Et tu, Bill Hybels? Yet another prominent Christian leaders falls, joining the likes of Ted Haggard, Mark Driscoll, Perry Noble, Frank Page, and Dino Rizzo, to name a few.
Without question, all of these people touched the pinnacle of success in their respective fields. They are educated, trained, practiced, and skilled; they diligently prepared for greatness.
But now, they all bear permanent marks on their record, they have lost the trust of many and the ability to influence because of personal failures or alleged personal failures. They all stumbled not because of their gifts or talent, but because of their inability to lead others or to lead themselves well.
At a time when major Christian leaders are failing in record numbers, our focus and assessments of people have to move away from the surface, external preoccupations, and we must return to the biblical standard of good leadership.
This is why Paul admonished Timothy in 1 Timothy 4:16 (NIV) to "Watch your life and your doctrine closely. Persevere in them, because if you do, you will save both yourselves and your hearers." Sadly, when it comes to Christian leadership, we find ourselves in a time when saving our hearers has become a greater priority over saving ourselves.
Like you, I have watched while shaking my head over Christian leaders and pastors who were phenomenally talented but lost everything because they made bad leadership choices. As unfortunate as this has been, what Adam & Eve, Saul, Solomon, Asa and a host of other biblical leaders show us is that this trend will continue as long as leaders have the wrong priorities. Successful leaders know the way, go the way and show the way. Going the way is the bridge of integrity that makes a leader's knowing the way and showing the way significant, substantive and lasting.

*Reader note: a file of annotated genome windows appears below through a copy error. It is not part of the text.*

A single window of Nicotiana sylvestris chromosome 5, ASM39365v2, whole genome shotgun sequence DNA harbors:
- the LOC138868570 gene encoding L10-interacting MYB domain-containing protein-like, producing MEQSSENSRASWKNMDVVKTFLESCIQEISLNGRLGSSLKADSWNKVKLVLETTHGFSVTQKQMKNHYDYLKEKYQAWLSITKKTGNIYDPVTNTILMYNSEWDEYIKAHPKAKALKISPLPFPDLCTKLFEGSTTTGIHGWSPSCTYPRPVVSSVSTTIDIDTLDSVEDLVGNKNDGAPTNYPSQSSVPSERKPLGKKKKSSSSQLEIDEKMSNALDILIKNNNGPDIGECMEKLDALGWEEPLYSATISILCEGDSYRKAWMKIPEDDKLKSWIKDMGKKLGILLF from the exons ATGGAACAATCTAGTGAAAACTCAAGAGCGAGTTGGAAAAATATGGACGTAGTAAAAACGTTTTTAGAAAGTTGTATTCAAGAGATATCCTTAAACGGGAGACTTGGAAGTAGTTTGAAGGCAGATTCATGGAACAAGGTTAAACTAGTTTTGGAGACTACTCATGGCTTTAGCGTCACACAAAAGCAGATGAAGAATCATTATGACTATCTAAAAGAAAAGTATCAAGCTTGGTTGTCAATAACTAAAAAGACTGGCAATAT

While today, the markers for success often revolve around building size, Sunday attendance and speaking platforms, real, lasting success for Christian leaders is only found in embodying the same commendation the Apostle Paul gives certain leaders in the Corinthian church. "You yourselves are our letter, written on our hearts, known and read by everyone. "You show that you are a letter from Christ sent through us. This letter is not written with ink but with the Spirit of the living God. It is not written on stone tablets but on human hearts." 2 Corinthians 3:2-3 (NCV)
The common denominator between all of the people I have named and so many others is that all of them had achieved great status—or were solidly on the path—but they crashed and burned. I believe the reason for this is because they were never challenged to do the real internal work needed to be great leaders, and subsequently they became "starving bakers" instead.
A "starving baker" is someone who is so busy preparing food for others that they never eat their own cooking and subsequently suffer significantly because of it.
This must stop! We don't need any more malnourished or emaciated leaders. We have to stop the sad stories of defeat and help people become the main characters in their own success stories. We have to teach and train current and emerging leaders in such a way that internal struggles ultimately give way to personal victories. We have to help people see beneath the surface of their lives so they can understand it, deal with it, avoid personal disaster, and lead like they are capable.
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